Credit cards then: Loyalty programs existed long before credit cards were invented. In the 1800s, many stores offered rewards to customers in the form of stamps, which could be redeemed for merchandise, Moeser says. But it took credit cards much longer to get in on the rewards game.
“The ’80s decade was a watershed era for credit card rewards,” Moeser says. “When the Discover card was launched by Sears in 1986, it had a cash-back reward program that refunded part of the interchange to the consumer.” It became one of the first rewards credit cards ever offered in the U.S. and spurred competition among issuers.
Soon after that, Citi launched a co-branded card with American Airlines that let cardholders earn frequent flyer miles. In the 1990s and 2000s, more competitors piled into the market, and credit card rewards became more generous.
Credit cards now: These days, sign-up bonuses worth hundreds of dollars are easy to find on travel cards. A handful of rewards cards offer a flat 2% rate on all purchases — twice what many of the early rewards cards offered.
Rewards credit cards tend to come with high interest rates, so they’re not a good choice for people who carry balances. Interest charges easily outweigh even the most generous rewards. But if you pay in full every time, it’s a simple way to earn a few hundred dollars back each year on everyday purchases.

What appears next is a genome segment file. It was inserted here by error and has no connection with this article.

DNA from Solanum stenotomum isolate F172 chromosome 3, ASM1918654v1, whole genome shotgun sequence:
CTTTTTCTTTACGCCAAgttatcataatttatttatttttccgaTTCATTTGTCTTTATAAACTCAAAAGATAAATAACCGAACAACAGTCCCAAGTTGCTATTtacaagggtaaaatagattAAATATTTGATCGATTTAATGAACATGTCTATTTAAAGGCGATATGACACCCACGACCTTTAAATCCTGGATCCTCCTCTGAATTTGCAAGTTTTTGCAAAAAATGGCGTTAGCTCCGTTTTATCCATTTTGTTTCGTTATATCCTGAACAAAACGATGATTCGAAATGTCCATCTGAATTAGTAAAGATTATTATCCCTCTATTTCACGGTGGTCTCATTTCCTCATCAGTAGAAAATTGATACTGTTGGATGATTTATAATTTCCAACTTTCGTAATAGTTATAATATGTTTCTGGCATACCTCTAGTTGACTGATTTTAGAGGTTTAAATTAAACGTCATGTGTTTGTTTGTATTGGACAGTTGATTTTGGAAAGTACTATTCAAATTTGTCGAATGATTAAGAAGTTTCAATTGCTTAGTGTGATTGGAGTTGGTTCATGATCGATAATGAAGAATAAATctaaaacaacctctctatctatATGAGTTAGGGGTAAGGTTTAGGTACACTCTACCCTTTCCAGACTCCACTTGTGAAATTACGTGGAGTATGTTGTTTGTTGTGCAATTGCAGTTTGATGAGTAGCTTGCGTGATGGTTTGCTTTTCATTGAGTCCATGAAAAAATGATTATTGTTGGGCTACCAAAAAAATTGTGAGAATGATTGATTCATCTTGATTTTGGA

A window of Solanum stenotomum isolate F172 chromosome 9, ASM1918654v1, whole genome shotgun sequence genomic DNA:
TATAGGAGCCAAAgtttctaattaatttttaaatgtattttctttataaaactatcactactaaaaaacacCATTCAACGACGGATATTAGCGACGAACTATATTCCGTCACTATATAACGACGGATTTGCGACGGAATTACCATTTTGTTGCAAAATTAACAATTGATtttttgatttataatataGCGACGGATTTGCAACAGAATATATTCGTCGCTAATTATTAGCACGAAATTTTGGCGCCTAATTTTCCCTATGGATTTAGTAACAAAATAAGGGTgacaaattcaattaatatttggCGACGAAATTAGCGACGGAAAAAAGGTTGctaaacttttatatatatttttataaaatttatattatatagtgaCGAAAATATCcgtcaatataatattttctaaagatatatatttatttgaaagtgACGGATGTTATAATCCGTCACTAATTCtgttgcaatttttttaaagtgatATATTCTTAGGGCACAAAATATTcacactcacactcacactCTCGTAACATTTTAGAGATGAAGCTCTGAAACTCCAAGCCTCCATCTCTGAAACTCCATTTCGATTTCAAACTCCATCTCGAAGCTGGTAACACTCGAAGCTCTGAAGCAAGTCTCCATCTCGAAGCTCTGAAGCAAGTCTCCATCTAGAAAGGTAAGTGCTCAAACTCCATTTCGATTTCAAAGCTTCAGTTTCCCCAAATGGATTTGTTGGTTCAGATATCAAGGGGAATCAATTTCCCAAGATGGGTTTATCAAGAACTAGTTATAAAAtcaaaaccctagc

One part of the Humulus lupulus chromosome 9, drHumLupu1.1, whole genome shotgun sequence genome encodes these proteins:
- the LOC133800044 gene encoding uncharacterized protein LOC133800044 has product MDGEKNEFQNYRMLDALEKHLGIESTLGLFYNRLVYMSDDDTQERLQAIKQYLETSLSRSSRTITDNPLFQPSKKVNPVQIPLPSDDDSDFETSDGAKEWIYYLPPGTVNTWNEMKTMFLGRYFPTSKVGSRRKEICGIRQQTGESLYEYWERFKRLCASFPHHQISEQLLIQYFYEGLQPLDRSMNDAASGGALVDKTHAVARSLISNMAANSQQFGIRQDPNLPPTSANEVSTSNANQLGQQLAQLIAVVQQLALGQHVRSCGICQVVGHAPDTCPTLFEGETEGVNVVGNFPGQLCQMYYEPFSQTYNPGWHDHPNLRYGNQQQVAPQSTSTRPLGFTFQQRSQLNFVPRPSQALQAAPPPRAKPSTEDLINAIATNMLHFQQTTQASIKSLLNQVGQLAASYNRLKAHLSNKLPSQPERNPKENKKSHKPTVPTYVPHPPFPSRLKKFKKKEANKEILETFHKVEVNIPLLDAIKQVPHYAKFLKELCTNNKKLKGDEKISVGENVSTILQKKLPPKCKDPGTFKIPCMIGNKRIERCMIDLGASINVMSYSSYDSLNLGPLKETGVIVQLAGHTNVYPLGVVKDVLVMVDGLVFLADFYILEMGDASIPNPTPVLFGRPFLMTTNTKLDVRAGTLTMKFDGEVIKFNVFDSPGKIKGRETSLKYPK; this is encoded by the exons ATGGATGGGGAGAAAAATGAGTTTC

Today, convenience is just a starting point
Convenience alone — say, paying with “one monthly check” — isn’t as big of a selling point for credit cards as it used to be. These days you’re better off choosing a card for its rewards rates, fees, interest rates or benefits. But if you wanted to choose a card based on how easy it was to use, you’d still have plenty of options.
Cards with flat-rate rewards are competing as a simpler alternative to cards with tiered rewards. More issuers are letting you redeem rewards seamlessly — say, directly through merchants such as Amazon.com or Uber, or even for cash at the ATM. And pre-qualification utilities can tell you which credit cards and bonuses you qualify for before you even apply.
Credit cards haven’t just become more valuable; they’re also more effortless to manage. And as issuers continue to outdo one another for better rewards and benefits, consumers are winning.
Photos courtesy of Javelin Strategy and Research.
This article was written by NerdWallet and was originally published by Forbes.